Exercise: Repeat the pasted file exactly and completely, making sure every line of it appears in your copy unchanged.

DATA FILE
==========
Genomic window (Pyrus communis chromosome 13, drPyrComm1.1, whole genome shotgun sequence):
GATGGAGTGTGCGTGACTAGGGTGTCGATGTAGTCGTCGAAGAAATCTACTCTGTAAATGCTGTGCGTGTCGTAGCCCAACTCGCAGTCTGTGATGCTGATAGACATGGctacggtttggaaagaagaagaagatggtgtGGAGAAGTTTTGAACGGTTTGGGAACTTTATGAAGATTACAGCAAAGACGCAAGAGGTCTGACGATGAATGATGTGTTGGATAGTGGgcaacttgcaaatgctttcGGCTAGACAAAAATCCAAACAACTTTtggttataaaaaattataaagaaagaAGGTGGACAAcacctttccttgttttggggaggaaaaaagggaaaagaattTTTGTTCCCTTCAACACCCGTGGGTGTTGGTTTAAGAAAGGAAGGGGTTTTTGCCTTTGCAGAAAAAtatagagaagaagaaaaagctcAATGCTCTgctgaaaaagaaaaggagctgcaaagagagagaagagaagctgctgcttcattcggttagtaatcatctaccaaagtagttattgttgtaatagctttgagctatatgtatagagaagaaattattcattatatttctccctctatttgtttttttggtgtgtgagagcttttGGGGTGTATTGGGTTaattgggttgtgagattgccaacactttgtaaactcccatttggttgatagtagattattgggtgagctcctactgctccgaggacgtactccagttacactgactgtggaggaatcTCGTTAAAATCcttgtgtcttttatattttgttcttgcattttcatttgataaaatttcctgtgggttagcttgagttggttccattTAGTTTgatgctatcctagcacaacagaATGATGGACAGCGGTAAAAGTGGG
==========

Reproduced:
Genomic window (Pyrus communis chromosome 13, drPyrComm1.1, whole genome shotgun sequence):
GATGGAGTGTGCGTGACTAGGGTGTCGATGTAGTCGTCGAAGAAATCTACTCTGTAAATGCTGTGCGTGTCGTAGCCCAACTCGCAGTCTGTGATGCTGATAGACATGGctacggtttggaaagaagaagaagatggtgtGGAGAAGTTTTGAACGGTTTGGGAACTTTATGAAGATTACAGCAAAGACGCAAGAGGTCTGACGATGAATGATGTGTTGGATAGTGGgcaacttgcaaatgctttcGGCTAGACAAAAATCCAAACAACTTTtggttataaaaaattataaagaaagaAGGTGGACAAcacctttccttgttttggggaggaaaaaagggaaaagaattTTTGTTCCCTTCAACACCCGTGGGTGTTGGTTTAAGAAAGGAAGGGGTTTTTGCCTTTGCAGAAAAAtatagagaagaagaaaaagctcAATGCTCTgctgaaaaagaaaaggagctgcaaagagagagaagagaagctgctgcttcattcggttagtaatcatctaccaaagtagttattgttgtaatagctttgagctatatgtatagagaagaaattattcattatatttctccctctatttgtttttttggtgtgtgagagcttttGGGGTGTATTGGGTTaattgggttgtgagattgccaacactttgtaaactcccatttggttgatagtagattattgggtgagctcctactgctccgaggacgtactccagttacactgactgtggaggaatcTCGTTAAAATCcttgtgtcttttatattttgttcttgcattttcatttgataaaatttcctgtgggttagcttgagttggttccattTAGTTTgatgctatcctagcacaacagaATGATGGACAGCGGTAAAAGTGGG